In the summer of 1893, George Potts married Victoria Rose at St George's Church, Poynton. In 1897, their eldest son was born and they named him George. George, senior, worked as a telegraph clerk and the family lived at 98 Vicarage Road, Adswood. He attended St George's Day School and St Thomas' Sunday School. The family also worshipped at St Thomas'.
When he left school, he worked for Messrs Simpson & Godlee Ltd , Salford. George was employed in the Company's warehouse and is commemorated in their entry in the Manchester Battalions Roll of Honour (page 612). The company, who were cotton manufacturers and calico printers, is still registered today, although it is, apparently, no longer trading.
George's original service number, 1697, indicates he was, almost certainly, a pre-war member of the Territorial Army and was mobilised when war was declared on 4 August 1914. It would seem that a blind eye was turned to his age as he is went overseas aged 17. It was reported that he served with the 1/4th Battalion, however, this does not appear to accord with other known information. He was reported to have been invalided home in December of 1914 with frostbite, yet the 1/4th did not go overseas until 1915. Much more likely, and consistent with his service number, is that he was a member of Stockport's local battalion - the 1/6th. An account of their early weeks of service is here.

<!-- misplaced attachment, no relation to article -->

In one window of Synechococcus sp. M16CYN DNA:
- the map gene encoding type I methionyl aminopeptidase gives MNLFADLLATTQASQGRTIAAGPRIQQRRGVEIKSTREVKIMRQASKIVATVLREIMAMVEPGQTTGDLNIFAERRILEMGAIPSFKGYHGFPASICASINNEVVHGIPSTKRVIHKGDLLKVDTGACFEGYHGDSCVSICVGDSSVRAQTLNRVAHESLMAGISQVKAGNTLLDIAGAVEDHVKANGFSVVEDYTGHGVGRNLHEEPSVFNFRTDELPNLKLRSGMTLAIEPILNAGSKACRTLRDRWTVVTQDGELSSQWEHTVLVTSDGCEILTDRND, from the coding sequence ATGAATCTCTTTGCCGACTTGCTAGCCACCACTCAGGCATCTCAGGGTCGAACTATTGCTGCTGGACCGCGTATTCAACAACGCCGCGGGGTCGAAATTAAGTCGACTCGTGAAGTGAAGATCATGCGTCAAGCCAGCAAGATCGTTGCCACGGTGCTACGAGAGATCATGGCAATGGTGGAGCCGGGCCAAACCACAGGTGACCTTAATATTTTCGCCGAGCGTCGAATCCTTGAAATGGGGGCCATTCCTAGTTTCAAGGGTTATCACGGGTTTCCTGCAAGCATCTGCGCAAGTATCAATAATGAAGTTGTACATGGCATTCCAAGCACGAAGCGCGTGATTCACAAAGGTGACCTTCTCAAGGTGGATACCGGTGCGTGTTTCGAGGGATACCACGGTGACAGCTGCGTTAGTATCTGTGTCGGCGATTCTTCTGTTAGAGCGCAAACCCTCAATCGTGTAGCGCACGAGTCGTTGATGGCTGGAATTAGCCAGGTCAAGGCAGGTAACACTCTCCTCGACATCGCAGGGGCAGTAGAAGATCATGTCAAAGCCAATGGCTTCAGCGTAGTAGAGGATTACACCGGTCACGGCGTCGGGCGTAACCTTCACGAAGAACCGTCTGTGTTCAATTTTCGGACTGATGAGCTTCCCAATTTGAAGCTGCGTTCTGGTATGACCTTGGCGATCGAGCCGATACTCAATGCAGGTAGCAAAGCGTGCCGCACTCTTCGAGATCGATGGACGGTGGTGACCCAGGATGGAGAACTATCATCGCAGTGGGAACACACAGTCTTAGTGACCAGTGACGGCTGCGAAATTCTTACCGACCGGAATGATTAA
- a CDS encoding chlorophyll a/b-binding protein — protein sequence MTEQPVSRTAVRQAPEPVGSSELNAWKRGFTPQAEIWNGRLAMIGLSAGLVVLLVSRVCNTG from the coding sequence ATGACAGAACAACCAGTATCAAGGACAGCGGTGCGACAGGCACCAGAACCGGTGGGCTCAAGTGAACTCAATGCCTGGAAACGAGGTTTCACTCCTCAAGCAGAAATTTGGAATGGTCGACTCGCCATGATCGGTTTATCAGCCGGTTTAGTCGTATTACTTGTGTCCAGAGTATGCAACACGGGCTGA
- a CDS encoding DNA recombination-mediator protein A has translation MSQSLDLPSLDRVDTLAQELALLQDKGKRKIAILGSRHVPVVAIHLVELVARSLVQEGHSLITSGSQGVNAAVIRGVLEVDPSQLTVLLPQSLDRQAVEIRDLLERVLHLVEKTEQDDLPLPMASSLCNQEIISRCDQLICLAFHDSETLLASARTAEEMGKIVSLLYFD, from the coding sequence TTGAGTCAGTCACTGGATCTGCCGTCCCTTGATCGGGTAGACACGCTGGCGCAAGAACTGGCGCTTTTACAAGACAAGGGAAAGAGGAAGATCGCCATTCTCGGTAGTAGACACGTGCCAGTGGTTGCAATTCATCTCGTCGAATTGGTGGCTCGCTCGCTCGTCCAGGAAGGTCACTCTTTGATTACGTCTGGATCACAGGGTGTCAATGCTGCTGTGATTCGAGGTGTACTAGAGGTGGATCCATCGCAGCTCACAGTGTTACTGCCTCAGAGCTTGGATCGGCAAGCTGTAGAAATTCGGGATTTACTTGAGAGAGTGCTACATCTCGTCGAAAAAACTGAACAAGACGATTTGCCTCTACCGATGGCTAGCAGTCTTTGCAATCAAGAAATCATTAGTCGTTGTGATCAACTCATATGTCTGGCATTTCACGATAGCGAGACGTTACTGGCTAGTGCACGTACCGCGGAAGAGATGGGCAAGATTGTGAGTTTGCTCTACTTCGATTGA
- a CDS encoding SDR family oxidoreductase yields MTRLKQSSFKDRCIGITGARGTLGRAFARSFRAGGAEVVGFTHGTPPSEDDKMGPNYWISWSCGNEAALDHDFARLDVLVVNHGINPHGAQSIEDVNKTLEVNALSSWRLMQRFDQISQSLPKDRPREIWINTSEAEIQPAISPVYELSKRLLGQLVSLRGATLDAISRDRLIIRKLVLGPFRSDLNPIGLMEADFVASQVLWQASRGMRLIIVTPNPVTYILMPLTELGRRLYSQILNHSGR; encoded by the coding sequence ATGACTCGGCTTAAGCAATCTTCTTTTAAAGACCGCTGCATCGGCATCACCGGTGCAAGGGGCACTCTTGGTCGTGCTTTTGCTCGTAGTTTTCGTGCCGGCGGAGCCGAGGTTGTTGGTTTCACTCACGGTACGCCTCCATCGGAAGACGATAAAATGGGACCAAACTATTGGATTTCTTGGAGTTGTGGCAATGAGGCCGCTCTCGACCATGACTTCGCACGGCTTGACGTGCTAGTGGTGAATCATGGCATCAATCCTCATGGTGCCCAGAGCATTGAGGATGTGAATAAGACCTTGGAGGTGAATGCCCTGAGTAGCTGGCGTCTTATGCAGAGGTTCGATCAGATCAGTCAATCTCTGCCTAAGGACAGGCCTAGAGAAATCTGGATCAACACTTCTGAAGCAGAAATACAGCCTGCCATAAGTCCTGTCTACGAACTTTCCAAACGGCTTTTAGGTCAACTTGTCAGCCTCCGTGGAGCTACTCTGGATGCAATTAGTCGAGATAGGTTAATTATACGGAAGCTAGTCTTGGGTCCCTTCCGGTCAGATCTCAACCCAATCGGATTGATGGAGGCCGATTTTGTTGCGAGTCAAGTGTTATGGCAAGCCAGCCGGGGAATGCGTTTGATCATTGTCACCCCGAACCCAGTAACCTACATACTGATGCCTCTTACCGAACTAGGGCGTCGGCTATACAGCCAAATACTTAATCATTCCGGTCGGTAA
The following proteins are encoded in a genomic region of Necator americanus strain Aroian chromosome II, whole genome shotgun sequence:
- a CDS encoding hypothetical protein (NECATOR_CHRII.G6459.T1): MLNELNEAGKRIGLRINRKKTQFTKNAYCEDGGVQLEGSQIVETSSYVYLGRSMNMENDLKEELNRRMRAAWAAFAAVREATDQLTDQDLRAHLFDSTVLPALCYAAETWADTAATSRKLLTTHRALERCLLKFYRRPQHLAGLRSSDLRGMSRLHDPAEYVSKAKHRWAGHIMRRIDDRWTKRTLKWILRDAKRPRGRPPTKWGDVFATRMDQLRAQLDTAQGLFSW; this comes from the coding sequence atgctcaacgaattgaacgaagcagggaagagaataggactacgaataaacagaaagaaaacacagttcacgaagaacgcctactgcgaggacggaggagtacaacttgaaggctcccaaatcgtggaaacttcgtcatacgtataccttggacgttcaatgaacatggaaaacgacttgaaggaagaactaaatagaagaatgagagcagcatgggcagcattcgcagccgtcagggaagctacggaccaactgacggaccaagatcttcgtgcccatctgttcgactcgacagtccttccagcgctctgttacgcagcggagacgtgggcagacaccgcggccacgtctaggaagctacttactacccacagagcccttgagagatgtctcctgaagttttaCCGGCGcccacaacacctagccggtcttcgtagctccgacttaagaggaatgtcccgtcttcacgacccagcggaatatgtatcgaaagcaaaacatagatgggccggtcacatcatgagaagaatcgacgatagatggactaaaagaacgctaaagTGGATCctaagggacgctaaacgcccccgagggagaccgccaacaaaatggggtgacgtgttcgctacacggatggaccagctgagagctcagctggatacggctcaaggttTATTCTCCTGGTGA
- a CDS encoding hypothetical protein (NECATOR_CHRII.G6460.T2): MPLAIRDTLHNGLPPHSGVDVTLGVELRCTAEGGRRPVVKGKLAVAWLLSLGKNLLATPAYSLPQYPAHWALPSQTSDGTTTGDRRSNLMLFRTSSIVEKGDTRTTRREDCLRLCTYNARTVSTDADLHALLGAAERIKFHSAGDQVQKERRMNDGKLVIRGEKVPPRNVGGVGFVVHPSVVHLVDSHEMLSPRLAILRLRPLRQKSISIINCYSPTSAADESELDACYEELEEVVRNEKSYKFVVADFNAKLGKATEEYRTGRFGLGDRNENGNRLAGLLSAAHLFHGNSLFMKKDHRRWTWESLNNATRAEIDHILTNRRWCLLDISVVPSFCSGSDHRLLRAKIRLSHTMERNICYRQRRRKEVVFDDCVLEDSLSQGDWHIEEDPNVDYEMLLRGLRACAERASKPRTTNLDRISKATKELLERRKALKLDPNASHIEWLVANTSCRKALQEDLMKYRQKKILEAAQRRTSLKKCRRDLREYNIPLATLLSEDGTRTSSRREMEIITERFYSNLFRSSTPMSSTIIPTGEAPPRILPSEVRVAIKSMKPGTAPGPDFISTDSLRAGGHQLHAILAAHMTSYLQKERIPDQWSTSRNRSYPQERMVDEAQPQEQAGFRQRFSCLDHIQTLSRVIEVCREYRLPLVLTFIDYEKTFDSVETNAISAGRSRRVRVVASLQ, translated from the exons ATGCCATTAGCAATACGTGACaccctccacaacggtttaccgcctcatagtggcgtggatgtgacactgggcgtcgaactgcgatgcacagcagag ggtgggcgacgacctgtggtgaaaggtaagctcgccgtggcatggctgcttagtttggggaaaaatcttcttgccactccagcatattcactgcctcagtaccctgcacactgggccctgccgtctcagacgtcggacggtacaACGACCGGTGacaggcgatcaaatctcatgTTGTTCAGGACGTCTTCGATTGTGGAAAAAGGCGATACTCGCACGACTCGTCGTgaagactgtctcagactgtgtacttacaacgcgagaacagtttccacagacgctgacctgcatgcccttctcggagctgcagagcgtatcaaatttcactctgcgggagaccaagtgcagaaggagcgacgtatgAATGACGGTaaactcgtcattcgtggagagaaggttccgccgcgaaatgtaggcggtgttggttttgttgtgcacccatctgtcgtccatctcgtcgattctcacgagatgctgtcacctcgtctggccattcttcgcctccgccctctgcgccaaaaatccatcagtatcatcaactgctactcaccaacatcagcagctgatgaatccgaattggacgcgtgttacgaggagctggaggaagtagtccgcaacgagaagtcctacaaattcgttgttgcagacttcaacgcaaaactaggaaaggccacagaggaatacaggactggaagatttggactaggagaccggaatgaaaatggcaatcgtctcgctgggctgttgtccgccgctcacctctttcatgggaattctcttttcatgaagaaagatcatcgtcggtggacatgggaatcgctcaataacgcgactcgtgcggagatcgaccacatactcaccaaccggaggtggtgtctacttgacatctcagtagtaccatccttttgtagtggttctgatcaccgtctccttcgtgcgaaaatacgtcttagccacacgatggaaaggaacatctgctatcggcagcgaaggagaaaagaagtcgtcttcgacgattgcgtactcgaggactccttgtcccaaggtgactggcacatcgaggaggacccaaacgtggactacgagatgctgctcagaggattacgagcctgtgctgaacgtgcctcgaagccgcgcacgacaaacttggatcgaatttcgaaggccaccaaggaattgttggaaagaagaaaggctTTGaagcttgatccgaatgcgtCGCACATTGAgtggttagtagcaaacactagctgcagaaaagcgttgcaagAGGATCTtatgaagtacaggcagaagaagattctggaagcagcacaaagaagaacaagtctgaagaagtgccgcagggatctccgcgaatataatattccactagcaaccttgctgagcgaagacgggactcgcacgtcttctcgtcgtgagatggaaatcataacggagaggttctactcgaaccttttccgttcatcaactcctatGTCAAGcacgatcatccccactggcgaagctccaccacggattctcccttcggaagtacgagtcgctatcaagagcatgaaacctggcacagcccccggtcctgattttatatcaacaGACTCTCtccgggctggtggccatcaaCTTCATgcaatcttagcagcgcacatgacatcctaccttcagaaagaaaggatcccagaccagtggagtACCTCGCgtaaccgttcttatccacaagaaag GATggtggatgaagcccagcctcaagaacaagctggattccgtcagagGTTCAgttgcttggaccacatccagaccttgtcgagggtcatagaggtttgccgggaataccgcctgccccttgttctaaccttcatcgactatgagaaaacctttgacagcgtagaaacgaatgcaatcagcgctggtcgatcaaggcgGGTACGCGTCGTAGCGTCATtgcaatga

George spent several weeks recovering from the frostbite in a Norfolk hospital before returning to the front on 30 August 1915. Later, he contracted trench fever and was again invalided home, spending time in Lincoln Military Hospital and the Devonshire Hospital in Buxton. It is probable that during this period, he was re-assigned to the 9th Battalion and issued the above five-digit number in mid-1916. He returned to the front on 24 April 1917.
On 22 October 1917, the Battalion was in trenches, near the village of Kemmel, south of the Belgian town of Ypres (now Ieper). As will be seen later, George was a tall man and it must have been difficult for him to keep safe in the sometimes shallow trench system. This day, he was shot by a German sniper. He was wounded in the right arm and his shoulder was shattered. He was evacuated along the casualty chain until he reached 26th General Hospital at Etaples. A nursing sister at the hospital later wrote to the family saying that, whilst it was a serious wound and he had been unconscious for some time, George had been improving and it had been hoped he would recover, but he died suddenly.
The Stockport Advertiser, in its edition of 23 November 1917, described him as "a fine young man, standing six feet in height and broad set. Soldiering, an open air life and military drill and marching brought about a splendid physical development. He was a good and conscientious soldier."
Much of the personal information recorded here is taken from an early project researching the men commemorated on the Memorial at St George's Church.